The objective of prospective orientation of research is explicitly raised by the Hunter Medical Research Institute Framework to Assess the Impact from Translational Health Research (HMRI FAIT) framework [21] as prospective implementation supports the use of performance monitoring and feedback. This objective is closely aligned with the speed of translation, as productive adjustments can be made prior to resource expenditure [21]. However, these themes have been kept discrete as an objective to improve the speed of translation may imply requirements beyond prospective implementation and vice versa. The criteria for this latter objective reflected the capacity for a framework to be implemented prospectively, whether it compelled prior determination of the anticipated final impact and whether it allowed for prior scrutiny of the anticipated steps towards this goal via process metrics.

Identification of existing RIAFs

The review identified 25 RIAFs that met the literature inclusion criteria (Table 2). While inclusion was narrowly focussed upon frameworks pertaining to the evaluation of research outcomes, the focus, conceptual form and methods utilised varied markedly. The breadth of methods utilised by these frameworks include pure metrics, such as the engagement and impact framework proposed by Australian Academy of Technology and Engineering [33], pure economic models [34], and mixed methods utilised by CAHS [5], through to the peer-reviewed case studies of the United Kingdom’s Research Excellence Framework (REF) [28, 35]. Some frameworks are focussed upon particular aspects of translation, such as that of Landry and Amara [36], while others seek to address the research process across the translation spectrum [26, 37]. Collected reviews of the form and content of these frameworks have been published elsewhere [68, 38].

Table 2 Capacity for existing research impact assessment frameworks to address specific objectives

Framework evaluation

This study sought to evaluate the capacity of the identified frameworks to realise the criteria specified for each objective; the results of this evaluation are summarised in Table 2. The initial percentage agreement statistic for the classification of each framework measured 62.5% between the two independent researchers. Following discussion of the differences and reclassification, the agreement statistic measured 92%. Where differences remain unresolved, both responses are tabulated. Differences largely reflected moderate variations in the interpretation of the capabilities of the conceptual models. Note that some frameworks are capable of realising objectives beyond those specified in their development.

Accountability (top-down)

The majority of existing RIAFs met the criteria to provide information that could be utilised to provide holistic (top-down) accountability for government, funding bodies or community stakeholders. Frameworks classified as ‘partial’ provided few aggregations, e.g. Six-sigma/lean model, or limited breadth, e.g. Research Utilization Framework, the Australian Research Council’s Excellence in Research Australia (ARC ERA) impact measures.Footnote 1 The form of this information varies across peer-reviewed qualitative studies of impact [36, 39, 40], exclusively quantitative analyses [26, 33, 34, 4144] and numerous mixed method assessments [5, 21, 27, 4547].

Transparency/accountability (bottom-up)

Under this criterion, at least 18 frameworks provide sufficient transparency to determine a level of (bottom-up) accountability to a range of stakeholders. Frameworks, such as the Economic Impact Analysis (EIA), provide no transparency below the national or sectoral scale of analysis and consequently cannot incentivise research activity [41]. The Australian Academy of Technology and Engineering’s Research Engagement for Australia framework provides no transparency to non-commercial/non-financial impacts. It was consequently categorised as ‘partial’, given the limited incentive provided to drive economic productivity within the public health or not-for-profit sectors [33].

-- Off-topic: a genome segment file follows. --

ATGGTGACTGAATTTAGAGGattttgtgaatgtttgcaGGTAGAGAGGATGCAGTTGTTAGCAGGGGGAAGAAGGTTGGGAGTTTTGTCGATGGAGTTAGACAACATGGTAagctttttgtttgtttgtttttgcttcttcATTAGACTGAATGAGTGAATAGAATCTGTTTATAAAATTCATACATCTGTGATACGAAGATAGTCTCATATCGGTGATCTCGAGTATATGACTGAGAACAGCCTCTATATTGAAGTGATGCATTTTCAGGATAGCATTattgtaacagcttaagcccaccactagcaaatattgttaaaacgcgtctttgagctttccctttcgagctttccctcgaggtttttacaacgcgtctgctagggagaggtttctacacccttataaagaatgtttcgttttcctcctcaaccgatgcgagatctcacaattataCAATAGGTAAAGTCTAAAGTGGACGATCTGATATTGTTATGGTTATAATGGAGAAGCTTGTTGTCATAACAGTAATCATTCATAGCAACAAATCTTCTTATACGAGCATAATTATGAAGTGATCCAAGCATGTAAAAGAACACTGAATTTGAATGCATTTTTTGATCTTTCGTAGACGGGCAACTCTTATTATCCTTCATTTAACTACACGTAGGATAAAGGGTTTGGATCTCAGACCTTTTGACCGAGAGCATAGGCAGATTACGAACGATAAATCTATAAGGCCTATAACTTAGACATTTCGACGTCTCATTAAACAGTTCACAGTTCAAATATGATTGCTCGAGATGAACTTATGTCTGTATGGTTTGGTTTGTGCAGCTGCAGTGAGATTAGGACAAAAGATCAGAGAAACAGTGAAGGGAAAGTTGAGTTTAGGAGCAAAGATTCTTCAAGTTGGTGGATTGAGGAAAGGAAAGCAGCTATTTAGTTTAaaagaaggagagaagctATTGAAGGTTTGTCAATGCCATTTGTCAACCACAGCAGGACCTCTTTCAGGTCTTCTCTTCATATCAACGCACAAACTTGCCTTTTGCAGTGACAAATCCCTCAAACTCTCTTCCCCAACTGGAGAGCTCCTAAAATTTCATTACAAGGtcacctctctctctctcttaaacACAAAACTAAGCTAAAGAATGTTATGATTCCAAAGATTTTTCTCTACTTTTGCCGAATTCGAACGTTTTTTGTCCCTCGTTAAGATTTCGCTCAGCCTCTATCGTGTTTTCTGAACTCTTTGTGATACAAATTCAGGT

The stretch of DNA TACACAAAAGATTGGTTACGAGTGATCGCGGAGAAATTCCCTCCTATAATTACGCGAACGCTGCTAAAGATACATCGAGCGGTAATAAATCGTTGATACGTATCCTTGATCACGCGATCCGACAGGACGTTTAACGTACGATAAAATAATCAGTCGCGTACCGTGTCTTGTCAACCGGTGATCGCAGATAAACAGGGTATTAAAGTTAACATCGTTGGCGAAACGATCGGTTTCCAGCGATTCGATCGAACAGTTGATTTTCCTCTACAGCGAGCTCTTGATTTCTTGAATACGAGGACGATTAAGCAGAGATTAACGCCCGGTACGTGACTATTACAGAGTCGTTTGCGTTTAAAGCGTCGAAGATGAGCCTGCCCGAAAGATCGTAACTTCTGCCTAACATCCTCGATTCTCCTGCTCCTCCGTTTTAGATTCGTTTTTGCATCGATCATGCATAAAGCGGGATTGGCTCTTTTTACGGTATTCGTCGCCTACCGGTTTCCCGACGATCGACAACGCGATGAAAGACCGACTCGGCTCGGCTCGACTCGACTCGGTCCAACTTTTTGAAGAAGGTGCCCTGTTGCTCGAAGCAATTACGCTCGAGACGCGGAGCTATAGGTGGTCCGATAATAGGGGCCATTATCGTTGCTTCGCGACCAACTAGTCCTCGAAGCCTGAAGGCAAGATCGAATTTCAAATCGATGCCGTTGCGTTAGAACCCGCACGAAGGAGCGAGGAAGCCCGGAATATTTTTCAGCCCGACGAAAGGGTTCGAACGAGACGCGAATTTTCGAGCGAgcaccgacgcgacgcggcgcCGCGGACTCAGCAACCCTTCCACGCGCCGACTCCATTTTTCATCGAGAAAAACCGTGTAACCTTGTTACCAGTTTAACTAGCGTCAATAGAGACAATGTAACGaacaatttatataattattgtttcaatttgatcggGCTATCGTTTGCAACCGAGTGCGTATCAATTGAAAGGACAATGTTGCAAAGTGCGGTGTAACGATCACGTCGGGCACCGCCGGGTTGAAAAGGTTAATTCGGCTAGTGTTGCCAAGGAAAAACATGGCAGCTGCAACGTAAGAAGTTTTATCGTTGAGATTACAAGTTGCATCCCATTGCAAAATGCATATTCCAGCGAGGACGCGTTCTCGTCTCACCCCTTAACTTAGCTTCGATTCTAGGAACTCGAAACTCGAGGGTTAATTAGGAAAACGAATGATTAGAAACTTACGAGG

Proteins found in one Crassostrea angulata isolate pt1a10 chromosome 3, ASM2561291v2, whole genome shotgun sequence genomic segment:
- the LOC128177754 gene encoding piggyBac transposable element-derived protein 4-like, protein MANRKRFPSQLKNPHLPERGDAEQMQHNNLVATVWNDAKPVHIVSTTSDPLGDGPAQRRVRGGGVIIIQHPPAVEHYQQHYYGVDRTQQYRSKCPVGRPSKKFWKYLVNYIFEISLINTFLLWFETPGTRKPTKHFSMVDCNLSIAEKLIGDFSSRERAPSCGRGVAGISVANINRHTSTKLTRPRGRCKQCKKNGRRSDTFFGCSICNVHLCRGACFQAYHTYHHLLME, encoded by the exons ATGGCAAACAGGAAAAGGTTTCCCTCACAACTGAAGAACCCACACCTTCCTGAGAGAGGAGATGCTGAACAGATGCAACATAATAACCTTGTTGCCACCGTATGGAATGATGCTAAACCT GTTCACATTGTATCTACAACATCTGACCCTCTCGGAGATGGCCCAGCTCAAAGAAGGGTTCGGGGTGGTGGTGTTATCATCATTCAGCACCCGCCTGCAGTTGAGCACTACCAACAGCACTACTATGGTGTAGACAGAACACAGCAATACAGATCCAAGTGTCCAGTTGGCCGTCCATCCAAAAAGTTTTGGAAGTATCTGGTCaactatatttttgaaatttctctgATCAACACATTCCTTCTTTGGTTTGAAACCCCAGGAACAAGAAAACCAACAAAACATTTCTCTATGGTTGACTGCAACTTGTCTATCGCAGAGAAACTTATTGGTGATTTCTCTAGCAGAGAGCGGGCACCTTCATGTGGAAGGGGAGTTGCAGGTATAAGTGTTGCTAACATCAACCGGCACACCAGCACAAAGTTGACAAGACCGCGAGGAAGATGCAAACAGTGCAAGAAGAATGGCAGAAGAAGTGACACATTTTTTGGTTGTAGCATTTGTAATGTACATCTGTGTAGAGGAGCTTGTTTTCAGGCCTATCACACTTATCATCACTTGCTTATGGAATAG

Nineteen of the frameworks reviewed provide information suitable for advocacy and a further three frameworks are partially suitable. Only the Balanced Scorecard and Six-sigma/lean models are potentially limited, due to their focus upon performance indicators at the expense of aggregate capability. Frameworks that incorporate a case study method potentially have an advantage for advocacy purposes. The narrative can assist the comprehension of specialist users (policymakers, clinicians), as well as non-specialists (politicians, funding bodies, philanthropists, the community), and potentially captures impacts missed by other methods [7]. Case studies are, however, limited for other objectives by selection, conceptualisation and reporting bias [40].


Steering the research agenda was explicitly raised as an objective for one framework [27] and one of the reviews [6]. All impact frameworks steer research, directly or indirectly, towards societal benefits. Whether a framework could align the research agenda towards a specific target, e.g. improving the diagnosis, treatment and care of people with dementia, represented the criteria for assessment. The Measurement of Research Impact and Achievement (MORIA) frameworkFootnote 2 provides a prospective assessment, where the research proposal could be designed and prospectively assessed against the realisation of the targets for tied funds [48]. The focus upon outcomes within the Weiss framework also suggests that a logic model approach could be readily adapted to this objective [49]. In contrast, some frameworks, such as ARC ERA, EIA and the REF, are designed for retrospective analysis and consequently lend themselves poorly to steering [28, 35, 41, 50]. Finally, a number of the frameworks could accommodate the pre-specification of a health ‘target’ [21, 46, 51, 52]. For example, the Decision Making Impact Model explicitly considers the source of the demand for research knowledge, from which impact assessment through the ‘user-pull’ method could be conducted [27].